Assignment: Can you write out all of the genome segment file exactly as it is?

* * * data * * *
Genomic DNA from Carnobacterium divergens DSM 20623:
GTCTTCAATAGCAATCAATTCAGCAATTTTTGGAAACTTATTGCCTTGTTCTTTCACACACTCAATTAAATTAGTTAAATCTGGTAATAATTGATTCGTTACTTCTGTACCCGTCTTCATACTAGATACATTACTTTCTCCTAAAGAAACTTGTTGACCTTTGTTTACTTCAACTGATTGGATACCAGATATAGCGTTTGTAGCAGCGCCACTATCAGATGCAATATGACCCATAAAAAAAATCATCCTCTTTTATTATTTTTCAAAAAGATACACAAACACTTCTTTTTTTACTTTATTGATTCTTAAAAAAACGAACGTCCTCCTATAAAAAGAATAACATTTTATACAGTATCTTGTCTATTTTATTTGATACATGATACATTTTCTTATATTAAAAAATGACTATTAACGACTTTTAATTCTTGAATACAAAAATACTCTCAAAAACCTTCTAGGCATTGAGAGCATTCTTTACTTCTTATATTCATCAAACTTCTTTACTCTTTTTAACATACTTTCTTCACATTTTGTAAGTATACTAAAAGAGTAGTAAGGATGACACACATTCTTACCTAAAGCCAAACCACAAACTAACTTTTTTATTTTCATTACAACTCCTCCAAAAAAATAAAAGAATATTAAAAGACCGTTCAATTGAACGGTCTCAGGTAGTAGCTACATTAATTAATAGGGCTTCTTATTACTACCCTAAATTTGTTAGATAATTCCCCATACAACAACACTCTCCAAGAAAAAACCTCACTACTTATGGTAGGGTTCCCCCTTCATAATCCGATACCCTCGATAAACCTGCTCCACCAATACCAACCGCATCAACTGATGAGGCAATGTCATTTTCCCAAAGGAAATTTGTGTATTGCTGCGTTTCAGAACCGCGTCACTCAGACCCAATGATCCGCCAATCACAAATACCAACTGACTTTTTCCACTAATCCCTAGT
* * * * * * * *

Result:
Genomic DNA from Carnobacterium divergens DSM 20623:
GTCTTCAATAGCAATCAATTCAGCAATTTTTGGAAACTTATTGCCTTGTTCTTTCACACACTCAATTAAATTAGTTAAATCTGGTAATAATTGATTCGTTACTTCTGTACCCGTCTTCATACTAGATACATTACTTTCTCCTAAAGAAACTTGTTGACCTTTGTTTACTTCAACTGATTGGATACCAGATATAGCGTTTGTAGCAGCGCCACTATCAGATGCAATATGACCCATAAAAAAAATCATCCTCTTTTATTATTTTTCAAAAAGATACACAAACACTTCTTTTTTTACTTTATTGATTCTTAAAAAAACGAACGTCCTCCTATAAAAAGAATAACATTTTATACAGTATCTTGTCTATTTTATTTGATACATGATACATTTTCTTATATTAAAAAATGACTATTAACGACTTTTAATTCTTGAATACAAAAATACTCTCAAAAACCTTCTAGGCATTGAGAGCATTCTTTACTTCTTATATTCATCAAACTTCTTTACTCTTTTTAACATACTTTCTTCACATTTTGTAAGTATACTAAAAGAGTAGTAAGGATGACACACATTCTTACCTAAAGCCAAACCACAAACTAACTTTTTTATTTTCATTACAACTCCTCCAAAAAAATAAAAGAATATTAAAAGACCGTTCAATTGAACGGTCTCAGGTAGTAGCTACATTAATTAATAGGGCTTCTTATTACTACCCTAAATTTGTTAGATAATTCCCCATACAACAACACTCTCCAAGAAAAAACCTCACTACTTATGGTAGGGTTCCCCCTTCATAATCCGATACCCTCGATAAACCTGCTCCACCAATACCAACCGCATCAACTGATGAGGCAATGTCATTTTCCCAAAGGAAATTTGTGTATTGCTGCGTTTCAGAACCGCGTCACTCAGACCCAATGATCCGCCAATCACAAATACCAACTGACTTTTTCCACTAATCCCTAGT